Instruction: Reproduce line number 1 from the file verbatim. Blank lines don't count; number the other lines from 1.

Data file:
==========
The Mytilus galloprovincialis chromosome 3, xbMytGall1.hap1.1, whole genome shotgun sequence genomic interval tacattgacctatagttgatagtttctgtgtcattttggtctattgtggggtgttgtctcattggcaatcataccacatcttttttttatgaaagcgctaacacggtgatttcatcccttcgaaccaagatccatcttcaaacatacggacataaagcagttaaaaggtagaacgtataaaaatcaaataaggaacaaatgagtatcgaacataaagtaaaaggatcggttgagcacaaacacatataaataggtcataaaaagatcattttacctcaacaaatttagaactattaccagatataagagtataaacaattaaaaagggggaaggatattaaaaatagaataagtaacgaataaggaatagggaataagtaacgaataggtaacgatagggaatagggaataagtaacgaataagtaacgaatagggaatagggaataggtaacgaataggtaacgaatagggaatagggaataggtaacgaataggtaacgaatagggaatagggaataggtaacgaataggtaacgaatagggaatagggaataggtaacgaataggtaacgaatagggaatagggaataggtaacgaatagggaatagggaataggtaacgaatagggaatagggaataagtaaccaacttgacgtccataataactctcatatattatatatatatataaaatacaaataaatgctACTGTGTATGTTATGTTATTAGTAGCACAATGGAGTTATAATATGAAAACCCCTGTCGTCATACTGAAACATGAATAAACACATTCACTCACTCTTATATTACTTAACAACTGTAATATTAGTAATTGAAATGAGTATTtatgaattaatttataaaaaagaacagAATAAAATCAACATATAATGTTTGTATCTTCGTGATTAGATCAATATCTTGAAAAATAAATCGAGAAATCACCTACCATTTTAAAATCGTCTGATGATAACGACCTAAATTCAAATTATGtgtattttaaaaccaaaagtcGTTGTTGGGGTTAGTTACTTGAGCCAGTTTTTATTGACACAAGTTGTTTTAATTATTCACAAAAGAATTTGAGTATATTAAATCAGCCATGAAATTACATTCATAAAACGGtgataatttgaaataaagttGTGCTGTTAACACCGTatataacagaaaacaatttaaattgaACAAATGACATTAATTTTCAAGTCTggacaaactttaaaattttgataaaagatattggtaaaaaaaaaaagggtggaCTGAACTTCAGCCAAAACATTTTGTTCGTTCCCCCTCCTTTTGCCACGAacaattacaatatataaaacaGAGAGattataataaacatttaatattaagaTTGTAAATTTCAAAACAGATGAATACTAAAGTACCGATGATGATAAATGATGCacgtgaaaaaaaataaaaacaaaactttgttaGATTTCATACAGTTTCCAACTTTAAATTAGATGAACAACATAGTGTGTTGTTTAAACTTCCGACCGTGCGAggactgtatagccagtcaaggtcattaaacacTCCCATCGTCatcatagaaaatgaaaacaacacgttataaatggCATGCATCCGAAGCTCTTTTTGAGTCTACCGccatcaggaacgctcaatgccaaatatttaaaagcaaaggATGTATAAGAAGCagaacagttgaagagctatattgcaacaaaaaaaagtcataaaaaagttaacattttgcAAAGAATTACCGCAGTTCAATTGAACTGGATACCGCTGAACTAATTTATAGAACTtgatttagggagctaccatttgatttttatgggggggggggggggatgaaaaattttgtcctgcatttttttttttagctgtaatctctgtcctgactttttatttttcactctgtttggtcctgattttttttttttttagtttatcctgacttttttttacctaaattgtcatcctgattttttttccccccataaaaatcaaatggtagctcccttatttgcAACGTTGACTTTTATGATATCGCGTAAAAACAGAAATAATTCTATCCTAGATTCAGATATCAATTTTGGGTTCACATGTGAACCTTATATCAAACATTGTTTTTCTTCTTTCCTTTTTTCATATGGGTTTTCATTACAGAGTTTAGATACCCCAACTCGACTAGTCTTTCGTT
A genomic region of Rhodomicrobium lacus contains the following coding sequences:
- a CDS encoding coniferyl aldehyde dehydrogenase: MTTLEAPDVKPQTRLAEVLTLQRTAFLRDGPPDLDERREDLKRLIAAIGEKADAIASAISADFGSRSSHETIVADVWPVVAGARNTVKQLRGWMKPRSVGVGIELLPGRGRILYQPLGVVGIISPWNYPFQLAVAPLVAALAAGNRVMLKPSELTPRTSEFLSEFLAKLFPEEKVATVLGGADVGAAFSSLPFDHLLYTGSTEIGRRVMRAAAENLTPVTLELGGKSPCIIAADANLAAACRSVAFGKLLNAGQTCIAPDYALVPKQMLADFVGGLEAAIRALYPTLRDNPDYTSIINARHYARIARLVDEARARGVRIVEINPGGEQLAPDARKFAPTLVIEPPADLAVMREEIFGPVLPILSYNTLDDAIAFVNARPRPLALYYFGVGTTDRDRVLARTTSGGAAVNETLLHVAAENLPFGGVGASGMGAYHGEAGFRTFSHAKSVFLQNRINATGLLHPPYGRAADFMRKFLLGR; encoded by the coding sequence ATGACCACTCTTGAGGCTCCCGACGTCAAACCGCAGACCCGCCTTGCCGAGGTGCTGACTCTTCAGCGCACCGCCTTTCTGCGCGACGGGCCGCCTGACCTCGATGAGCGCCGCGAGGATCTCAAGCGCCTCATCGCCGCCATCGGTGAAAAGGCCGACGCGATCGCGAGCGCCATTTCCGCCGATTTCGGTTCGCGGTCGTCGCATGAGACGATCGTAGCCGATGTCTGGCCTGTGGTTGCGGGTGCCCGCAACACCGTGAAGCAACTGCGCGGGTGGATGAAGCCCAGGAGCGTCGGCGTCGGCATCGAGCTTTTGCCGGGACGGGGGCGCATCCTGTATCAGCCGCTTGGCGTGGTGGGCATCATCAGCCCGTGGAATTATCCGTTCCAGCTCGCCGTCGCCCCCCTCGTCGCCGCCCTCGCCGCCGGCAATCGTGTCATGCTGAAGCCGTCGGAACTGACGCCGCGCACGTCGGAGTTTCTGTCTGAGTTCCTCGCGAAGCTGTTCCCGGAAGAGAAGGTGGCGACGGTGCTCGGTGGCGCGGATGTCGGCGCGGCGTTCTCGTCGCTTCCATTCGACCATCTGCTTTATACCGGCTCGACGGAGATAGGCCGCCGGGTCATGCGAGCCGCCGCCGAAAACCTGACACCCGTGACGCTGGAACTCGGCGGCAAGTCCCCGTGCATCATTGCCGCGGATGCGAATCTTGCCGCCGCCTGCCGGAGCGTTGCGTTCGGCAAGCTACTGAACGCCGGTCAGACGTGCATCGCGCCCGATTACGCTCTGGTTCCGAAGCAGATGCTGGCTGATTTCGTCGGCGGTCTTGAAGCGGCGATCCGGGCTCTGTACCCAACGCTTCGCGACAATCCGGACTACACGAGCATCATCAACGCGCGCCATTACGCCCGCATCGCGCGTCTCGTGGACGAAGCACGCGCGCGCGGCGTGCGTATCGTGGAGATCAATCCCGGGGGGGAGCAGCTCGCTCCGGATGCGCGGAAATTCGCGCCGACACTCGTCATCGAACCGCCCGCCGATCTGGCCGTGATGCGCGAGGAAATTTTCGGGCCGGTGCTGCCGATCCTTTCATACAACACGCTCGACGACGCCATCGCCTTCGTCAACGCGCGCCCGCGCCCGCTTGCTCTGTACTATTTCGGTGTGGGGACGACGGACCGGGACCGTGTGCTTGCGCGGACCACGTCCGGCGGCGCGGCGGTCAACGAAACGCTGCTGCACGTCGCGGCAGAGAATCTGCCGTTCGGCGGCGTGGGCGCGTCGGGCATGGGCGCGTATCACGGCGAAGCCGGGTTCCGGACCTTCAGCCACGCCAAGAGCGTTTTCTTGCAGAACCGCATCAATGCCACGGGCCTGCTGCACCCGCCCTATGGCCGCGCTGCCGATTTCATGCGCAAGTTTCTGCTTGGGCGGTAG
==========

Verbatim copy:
The Mytilus galloprovincialis chromosome 3, xbMytGall1.hap1.1, whole genome shotgun sequence genomic interval tacattgacctatagttgatagtttctgtgtcattttggtctattgtggggtgttgtctcattggcaatcataccacatcttttttttatgaaagcgctaacacggtgatttcatcccttcgaaccaagatccatcttcaaacatacggacataaagcagttaaaaggtagaacgtataaaaatcaaataaggaacaaatgagtatcgaacataaagtaaaaggatcggttgagcacaaacacatataaataggtcataaaaagatcattttacctcaacaaatttagaactattaccagatataagagtataaacaattaaaaagggggaaggatattaaaaatagaataagtaacgaataaggaatagggaataagtaacgaataggtaacgatagggaatagggaataagtaacgaataagtaacgaatagggaatagggaataggtaacgaataggtaacgaatagggaatagggaataggtaacgaataggtaacgaatagggaatagggaataggtaacgaataggtaacgaatagggaatagggaataggtaacgaataggtaacgaatagggaatagggaataggtaacgaatagggaatagggaataggtaacgaatagggaatagggaataagtaaccaacttgacgtccataataactctcatatattatatatatatataaaatacaaataaatgctACTGTGTATGTTATGTTATTAGTAGCACAATGGAGTTATAATATGAAAACCCCTGTCGTCATACTGAAACATGAATAAACACATTCACTCACTCTTATATTACTTAACAACTGTAATATTAGTAATTGAAATGAGTATTtatgaattaatttataaaaaagaacagAATAAAATCAACATATAATGTTTGTATCTTCGTGATTAGATCAATATCTTGAAAAATAAATCGAGAAATCACCTACCATTTTAAAATCGTCTGATGATAACGACCTAAATTCAAATTATGtgtattttaaaaccaaaagtcGTTGTTGGGGTTAGTTACTTGAGCCAGTTTTTATTGACACAAGTTGTTTTAATTATTCACAAAAGAATTTGAGTATATTAAATCAGCCATGAAATTACATTCATAAAACGGtgataatttgaaataaagttGTGCTGTTAACACCGTatataacagaaaacaatttaaattgaACAAATGACATTAATTTTCAAGTCTggacaaactttaaaattttgataaaagatattggtaaaaaaaaaaagggtggaCTGAACTTCAGCCAAAACATTTTGTTCGTTCCCCCTCCTTTTGCCACGAacaattacaatatataaaacaGAGAGattataataaacatttaatattaagaTTGTAAATTTCAAAACAGATGAATACTAAAGTACCGATGATGATAAATGATGCacgtgaaaaaaaataaaaacaaaactttgttaGATTTCATACAGTTTCCAACTTTAAATTAGATGAACAACATAGTGTGTTGTTTAAACTTCCGACCGTGCGAggactgtatagccagtcaaggtcattaaacacTCCCATCGTCatcatagaaaatgaaaacaacacgttataaatggCATGCATCCGAAGCTCTTTTTGAGTCTACCGccatcaggaacgctcaatgccaaatatttaaaagcaaaggATGTATAAGAAGCagaacagttgaagagctatattgcaacaaaaaaaagtcataaaaaagttaacattttgcAAAGAATTACCGCAGTTCAATTGAACTGGATACCGCTGAACTAATTTATAGAACTtgatttagggagctaccatttgatttttatgggggggggggggggatgaaaaattttgtcctgcatttttttttttagctgtaatctctgtcctgactttttatttttcactctgtttggtcctgattttttttttttttagtttatcctgacttttttttacctaaattgtcatcctgattttttttccccccataaaaatcaaatggtagctcccttatttgcAACGTTGACTTTTATGATATCGCGTAAAAACAGAAATAATTCTATCCTAGATTCAGATATCAATTTTGGGTTCACATGTGAACCTTATATCAAACATTGTTTTTCTTCTTTCCTTTTTTCATATGGGTTTTCATTACAGAGTTTAGATACCCCAACTCGACTAGTCTTTCGTT